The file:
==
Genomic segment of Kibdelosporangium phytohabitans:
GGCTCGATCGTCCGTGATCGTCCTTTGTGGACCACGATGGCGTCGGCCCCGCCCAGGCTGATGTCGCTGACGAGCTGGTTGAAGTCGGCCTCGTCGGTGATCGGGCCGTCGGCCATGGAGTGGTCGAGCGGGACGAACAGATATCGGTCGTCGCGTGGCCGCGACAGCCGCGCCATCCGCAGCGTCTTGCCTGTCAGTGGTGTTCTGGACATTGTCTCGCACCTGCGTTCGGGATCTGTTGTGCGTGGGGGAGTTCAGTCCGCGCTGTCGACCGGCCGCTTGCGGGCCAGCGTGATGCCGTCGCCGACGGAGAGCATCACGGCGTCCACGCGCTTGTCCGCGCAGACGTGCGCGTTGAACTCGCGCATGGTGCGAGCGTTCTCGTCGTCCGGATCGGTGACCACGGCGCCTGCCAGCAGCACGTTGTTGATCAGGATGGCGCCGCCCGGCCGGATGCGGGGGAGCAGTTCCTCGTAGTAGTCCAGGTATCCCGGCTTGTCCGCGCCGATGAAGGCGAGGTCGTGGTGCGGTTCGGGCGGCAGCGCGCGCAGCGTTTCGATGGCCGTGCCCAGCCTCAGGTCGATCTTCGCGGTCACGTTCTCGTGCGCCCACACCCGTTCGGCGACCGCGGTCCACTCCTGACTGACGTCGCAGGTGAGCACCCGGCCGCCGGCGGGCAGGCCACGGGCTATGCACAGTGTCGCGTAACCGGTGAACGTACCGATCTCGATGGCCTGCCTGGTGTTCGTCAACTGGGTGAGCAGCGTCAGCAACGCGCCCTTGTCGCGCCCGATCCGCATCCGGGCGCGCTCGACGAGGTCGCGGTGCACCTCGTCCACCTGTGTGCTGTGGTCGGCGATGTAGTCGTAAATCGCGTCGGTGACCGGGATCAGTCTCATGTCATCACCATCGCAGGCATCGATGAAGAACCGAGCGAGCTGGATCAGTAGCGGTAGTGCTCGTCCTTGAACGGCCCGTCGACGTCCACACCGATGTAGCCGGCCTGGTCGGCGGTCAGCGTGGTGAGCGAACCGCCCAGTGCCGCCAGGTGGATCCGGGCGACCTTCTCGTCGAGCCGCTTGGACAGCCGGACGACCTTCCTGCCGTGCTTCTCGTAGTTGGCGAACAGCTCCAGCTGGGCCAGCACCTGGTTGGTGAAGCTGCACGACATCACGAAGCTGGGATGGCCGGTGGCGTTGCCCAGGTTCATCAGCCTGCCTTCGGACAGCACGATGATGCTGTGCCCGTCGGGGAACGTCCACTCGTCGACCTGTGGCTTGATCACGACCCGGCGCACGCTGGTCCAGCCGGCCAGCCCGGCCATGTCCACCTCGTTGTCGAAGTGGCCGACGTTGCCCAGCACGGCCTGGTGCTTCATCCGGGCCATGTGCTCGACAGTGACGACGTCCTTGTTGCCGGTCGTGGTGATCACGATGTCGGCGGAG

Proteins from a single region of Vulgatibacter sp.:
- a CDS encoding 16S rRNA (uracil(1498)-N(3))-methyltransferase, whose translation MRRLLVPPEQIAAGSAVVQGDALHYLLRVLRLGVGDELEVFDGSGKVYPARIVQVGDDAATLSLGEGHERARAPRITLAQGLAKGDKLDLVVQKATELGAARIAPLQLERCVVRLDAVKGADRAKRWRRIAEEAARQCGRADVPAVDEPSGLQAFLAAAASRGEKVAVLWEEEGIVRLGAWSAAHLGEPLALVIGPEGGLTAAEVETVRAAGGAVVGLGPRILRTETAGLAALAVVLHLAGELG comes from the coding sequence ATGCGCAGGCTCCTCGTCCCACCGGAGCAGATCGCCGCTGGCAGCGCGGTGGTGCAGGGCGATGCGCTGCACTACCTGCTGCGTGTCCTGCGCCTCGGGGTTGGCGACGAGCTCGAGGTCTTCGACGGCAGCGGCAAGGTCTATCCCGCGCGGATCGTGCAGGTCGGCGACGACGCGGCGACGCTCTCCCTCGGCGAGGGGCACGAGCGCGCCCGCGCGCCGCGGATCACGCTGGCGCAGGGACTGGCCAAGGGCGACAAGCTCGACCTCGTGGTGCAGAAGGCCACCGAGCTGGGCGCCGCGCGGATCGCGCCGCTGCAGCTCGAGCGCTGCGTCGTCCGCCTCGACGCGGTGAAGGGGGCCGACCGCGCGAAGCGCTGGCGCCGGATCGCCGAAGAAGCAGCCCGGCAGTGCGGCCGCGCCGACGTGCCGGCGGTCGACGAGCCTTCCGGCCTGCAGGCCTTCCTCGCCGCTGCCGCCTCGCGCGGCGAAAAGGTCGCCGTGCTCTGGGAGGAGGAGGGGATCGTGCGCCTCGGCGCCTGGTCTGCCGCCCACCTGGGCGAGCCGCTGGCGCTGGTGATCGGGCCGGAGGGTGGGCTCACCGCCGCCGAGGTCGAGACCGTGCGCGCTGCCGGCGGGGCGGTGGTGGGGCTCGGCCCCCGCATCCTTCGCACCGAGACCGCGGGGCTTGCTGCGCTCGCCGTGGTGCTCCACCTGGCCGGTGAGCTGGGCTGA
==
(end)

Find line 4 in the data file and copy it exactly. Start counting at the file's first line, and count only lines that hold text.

- a CDS encoding 16S rRNA (uracil(1498)-N(3))-methyltransferase, whose translation MRRLLVPPEQIAAGSAVVQGDALHYLLRVLRLGVGDELEVFDGSGKVYPARIVQVGDDAATLSLGEGHERARAPRITLAQGLAKGDKLDLVVQKATELGAARIAPLQLERCVVRLDAVKGADRAKRWRRIAEEAARQCGRADVPAVDEPSGLQAFLAAAASRGEKVAVLWEEEGIVRLGAWSAAHLGEPLALVIGPEGGLTAAEVETVRAAGGAVVGLGPRILRTETAGLAALAVVLHLAGELG comes from the coding sequence ATGCGCAGGCTCCTCGTCCCACCGGAGCAGATCGCCGCTGGCAGCGCGGTGGTGCAGGGCGATGCGCTGCACTACCTGCTGCGTGTCCTGCGCCTCGGGGTTGGCGACGAGCTCGAGGTCTTCGACGGCAGCGGCAAGGTCTATCCCGCGCGGATCGTGCAGGTCGGCGACGACGCGGCGACGCTCTCCCTCGGCGAGGGGCACGAGCGCGCCCGCGCGCCGCGGATCACGCTGGCGCAGGGACTGGCCAAGGGCGACAAGCTCGACCTCGTGGTGCAGAAGGCCACCGAGCTGGGCGCCGCGCGGATCGCGCCGCTGCAGCTCGAGCGCTGCGTCGTCCGCCTCGACGCGGTGAAGGGGGCCGACCGCGCGAAGCGCTGGCGCCGGATCGCCGAAGAAGCAGCCCGGCAGTGCGGCCGCGCCGACGTGCCGGCGGTCGACGAGCCTTCCGGCCTGCAGGCCTTCCTCGCCGCTGCCGCCTCGCGCGGCGAAAAGGTCGCCGTGCTCTGGGAGGAGGAGGGGATCGTGCGCCTCGGCGCCTGGTCTGCCGCCCACCTGGGCGAGCCGCTGGCGCTGGTGATCGGGCCGGAGGGTGGGCTCACCGCCGCCGAGGTCGAGACCGTGCGCGCTGCCGGCGGGGCGGTGGTGGGGCTCGGCCCCCGCATCCTTCGCACCGAGACCGCGGGGCTTGCTGCGCTCGCCGTGGTGCTCCACCTGGCCGGTGAGCTGGGCTGA